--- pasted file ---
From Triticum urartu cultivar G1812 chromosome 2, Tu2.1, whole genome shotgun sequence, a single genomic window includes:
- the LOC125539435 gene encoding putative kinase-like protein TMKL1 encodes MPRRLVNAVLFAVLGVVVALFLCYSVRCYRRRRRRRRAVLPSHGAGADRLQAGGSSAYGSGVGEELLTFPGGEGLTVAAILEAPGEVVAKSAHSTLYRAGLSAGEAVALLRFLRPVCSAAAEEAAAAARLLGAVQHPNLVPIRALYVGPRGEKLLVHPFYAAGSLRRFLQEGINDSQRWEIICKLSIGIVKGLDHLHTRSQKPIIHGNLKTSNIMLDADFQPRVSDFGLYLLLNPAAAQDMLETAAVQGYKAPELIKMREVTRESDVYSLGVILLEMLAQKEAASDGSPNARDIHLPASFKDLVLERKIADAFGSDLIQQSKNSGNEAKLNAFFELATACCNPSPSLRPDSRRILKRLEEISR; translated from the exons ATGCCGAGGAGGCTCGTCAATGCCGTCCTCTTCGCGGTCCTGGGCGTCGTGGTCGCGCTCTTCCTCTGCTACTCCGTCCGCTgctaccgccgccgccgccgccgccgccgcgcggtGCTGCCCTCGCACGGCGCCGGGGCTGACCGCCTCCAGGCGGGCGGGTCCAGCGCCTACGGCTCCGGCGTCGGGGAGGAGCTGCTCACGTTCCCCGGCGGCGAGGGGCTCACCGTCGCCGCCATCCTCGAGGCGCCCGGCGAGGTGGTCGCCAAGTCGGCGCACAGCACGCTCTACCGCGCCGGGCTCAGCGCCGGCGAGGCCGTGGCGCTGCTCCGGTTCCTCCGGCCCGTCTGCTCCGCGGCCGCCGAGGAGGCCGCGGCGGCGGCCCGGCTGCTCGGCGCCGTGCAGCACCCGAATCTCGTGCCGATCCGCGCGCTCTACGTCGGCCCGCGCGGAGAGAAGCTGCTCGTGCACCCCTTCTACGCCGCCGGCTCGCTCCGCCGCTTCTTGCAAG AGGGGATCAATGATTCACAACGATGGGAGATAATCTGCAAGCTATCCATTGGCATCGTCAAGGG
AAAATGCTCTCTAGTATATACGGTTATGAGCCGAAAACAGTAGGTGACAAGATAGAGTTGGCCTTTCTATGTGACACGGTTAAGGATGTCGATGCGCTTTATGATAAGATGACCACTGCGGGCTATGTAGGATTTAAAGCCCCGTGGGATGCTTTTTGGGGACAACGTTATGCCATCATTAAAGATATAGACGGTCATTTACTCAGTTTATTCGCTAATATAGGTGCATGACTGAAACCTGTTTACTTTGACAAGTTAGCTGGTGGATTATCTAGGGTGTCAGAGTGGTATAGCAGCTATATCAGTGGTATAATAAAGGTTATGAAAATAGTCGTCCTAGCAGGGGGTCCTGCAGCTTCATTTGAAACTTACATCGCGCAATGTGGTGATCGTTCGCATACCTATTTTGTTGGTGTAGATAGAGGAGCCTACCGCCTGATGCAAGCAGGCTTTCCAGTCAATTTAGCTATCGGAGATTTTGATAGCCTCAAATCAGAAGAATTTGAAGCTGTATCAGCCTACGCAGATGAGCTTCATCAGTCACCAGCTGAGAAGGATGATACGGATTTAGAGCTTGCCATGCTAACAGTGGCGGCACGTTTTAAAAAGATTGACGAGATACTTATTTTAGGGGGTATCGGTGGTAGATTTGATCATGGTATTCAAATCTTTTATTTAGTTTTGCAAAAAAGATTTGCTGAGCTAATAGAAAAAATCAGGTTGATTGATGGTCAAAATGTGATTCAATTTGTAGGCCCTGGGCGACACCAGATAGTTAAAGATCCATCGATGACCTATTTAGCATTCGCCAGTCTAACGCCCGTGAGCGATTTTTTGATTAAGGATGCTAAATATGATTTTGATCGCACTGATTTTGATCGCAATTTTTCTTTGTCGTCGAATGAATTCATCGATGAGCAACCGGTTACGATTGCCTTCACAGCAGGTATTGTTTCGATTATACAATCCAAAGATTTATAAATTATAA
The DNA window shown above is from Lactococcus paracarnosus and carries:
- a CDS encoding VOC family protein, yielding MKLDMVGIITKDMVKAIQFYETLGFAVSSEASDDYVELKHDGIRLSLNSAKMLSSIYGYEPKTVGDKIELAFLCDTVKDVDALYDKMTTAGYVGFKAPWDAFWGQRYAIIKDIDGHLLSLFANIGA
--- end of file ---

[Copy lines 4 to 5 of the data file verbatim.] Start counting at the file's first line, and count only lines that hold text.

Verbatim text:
The DNA window shown above is from Lactococcus paracarnosus and carries:
- a CDS encoding VOC family protein, yielding MKLDMVGIITKDMVKAIQFYETLGFAVSSEASDDYVELKHDGIRLSLNSAKMLSSIYGYEPKTVGDKIELAFLCDTVKDVDALYDKMTTAGYVGFKAPWDAFWGQRYAIIKDIDGHLLSLFANIGA